It seems like this is the hundredth article we’ve written on Covid-19 impacts on livestock slaughter, but here we are again. This time it’s not just processors who are being affected by staff shortages, for livestock producers it’s the worst kind of bottleneck.

This time it’s not government mandated restrictions on workers, it’s staff getting sick.  Now that Covid is very much out and about, it seems every second person has it, and at the moment that means seven days at home, and not at work.  Meat processing workers aren’t easily replaced, and as such processors are either closed or running at limited capacity until infections fall.

Measuring the impacts on slaughter capacity, and therefore slaughter demand for lambs, sheep and cattle isn’t that easy.  We have a week of data, but it did include a public holiday, so we’ll get a better idea this time next week.

Figure 1 shows how east coast cattle slaughter has opened up, and it is well below the equivalent week from last year.  Just over 39,000 head of cattle were slaughtered in the week ending the 7th of January, down 42% on the same week last year.  There was one less day, with Monday being a public holiday, but that should only see slaughter down 20%.

Victoria was hit the worst, with cattle slaughter down 62%, with NSW least affected, down 27% on last year.  By comparison, WA, which is having no problems with Covid (at least at the moment) had cattle slaughter down by 18.7%.  This is closer to what we would expect.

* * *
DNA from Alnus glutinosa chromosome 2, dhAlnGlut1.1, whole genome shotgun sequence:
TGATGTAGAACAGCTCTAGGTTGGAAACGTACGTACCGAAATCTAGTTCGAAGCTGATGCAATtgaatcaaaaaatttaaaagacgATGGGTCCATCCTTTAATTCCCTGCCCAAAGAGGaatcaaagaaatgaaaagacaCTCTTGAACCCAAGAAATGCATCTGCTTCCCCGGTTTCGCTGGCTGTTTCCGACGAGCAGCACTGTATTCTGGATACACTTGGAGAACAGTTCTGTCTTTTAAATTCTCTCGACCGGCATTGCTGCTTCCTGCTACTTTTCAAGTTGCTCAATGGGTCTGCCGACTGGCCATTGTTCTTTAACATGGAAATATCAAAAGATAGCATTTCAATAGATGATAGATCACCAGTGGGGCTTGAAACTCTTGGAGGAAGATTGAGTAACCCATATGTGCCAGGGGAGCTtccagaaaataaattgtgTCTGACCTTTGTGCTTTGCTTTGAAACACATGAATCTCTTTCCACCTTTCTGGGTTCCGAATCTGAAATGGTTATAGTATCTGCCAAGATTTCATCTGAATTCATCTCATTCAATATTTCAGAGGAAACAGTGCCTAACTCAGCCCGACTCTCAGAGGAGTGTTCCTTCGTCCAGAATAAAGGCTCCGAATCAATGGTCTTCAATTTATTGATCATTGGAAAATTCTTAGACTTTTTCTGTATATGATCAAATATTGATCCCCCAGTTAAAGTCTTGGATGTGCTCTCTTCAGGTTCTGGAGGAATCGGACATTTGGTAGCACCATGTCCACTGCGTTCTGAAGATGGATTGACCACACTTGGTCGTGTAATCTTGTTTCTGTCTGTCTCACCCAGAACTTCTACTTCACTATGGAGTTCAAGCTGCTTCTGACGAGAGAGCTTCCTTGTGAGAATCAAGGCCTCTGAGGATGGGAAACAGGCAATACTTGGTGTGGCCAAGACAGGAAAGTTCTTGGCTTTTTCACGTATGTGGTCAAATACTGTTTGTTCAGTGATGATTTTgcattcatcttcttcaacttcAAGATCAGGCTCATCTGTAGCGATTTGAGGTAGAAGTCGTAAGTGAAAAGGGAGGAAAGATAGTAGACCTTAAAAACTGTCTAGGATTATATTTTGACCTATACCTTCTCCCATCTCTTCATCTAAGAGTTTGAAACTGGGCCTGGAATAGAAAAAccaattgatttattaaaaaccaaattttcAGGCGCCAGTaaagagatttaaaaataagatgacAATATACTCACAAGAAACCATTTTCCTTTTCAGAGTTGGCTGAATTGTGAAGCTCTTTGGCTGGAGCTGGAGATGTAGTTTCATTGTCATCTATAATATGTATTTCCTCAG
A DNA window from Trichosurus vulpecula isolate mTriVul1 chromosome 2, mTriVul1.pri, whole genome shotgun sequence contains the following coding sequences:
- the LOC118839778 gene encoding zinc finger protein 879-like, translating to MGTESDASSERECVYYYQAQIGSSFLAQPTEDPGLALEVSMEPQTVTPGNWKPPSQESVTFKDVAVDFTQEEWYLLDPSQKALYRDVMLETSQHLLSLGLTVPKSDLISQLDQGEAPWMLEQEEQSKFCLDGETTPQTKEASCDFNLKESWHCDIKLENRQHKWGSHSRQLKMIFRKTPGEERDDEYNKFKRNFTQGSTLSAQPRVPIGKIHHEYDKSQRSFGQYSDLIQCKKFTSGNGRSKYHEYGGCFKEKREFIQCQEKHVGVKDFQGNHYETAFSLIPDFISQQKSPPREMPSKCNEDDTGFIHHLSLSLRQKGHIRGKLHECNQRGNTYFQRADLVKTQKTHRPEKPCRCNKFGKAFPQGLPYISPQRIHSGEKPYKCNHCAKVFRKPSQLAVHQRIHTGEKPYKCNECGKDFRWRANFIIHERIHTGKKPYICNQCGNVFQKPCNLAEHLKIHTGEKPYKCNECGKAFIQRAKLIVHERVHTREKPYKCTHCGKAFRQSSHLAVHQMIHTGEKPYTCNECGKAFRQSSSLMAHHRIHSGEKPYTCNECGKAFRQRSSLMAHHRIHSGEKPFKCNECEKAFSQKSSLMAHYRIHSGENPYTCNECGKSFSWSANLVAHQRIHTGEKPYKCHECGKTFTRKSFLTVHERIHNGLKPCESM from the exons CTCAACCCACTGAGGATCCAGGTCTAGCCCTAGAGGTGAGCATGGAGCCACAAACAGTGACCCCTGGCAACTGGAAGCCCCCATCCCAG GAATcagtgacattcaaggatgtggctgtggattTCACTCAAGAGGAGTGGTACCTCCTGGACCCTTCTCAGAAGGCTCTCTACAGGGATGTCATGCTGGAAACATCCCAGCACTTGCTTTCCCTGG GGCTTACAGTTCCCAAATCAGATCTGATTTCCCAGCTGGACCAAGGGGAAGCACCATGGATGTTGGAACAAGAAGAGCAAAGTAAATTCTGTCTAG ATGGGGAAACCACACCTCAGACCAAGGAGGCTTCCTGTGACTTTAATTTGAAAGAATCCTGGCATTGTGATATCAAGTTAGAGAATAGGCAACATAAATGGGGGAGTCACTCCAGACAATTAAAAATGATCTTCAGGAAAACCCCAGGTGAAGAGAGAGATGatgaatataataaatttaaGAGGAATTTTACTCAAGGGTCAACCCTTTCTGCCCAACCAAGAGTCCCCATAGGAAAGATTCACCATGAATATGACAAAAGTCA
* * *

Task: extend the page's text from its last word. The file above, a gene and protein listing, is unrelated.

For sheep and lambs things weren’t quite at bad, with east coast slaughter down 34% for both categories, compared to last year.  Again, we would expect a 20% decline with one fewer working days, so there has been an impact.

Victoria, the biggest lamb slaughter state was down by just 18% on last year, but this was due to sheep slaughter being down 48%.  In South Australia 69% fewer lambs were slaughtered.  NSW was down by 37% for lambs, and 33% for sheep. 

What does it mean?

Figure 2 shows that sheep & lamb slaughter should ramp up quickly, as January is usually a big month for slaughter. The annual MLA lamb advert usually sees demand pick up to match supply, but this might not be possible this year.

Saleyard prices started the year well down on the end of 2021, but have rebounded this week. This might be due to lower yardings as producers baulk at lower prices, but next week will tell the story.

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Key Points

  • Covid cases in meat processing workers has cut slaughter capacity.
  • Last week lamb, sheep and cattle slaughter rates were all back on  last year, even accounting for the public holiday.
  • Pricing was impacted last week, but seems to have rebounded this week.

Click on figure to expand

Click on figure to expand

Data sources:  MLA, Mecardo

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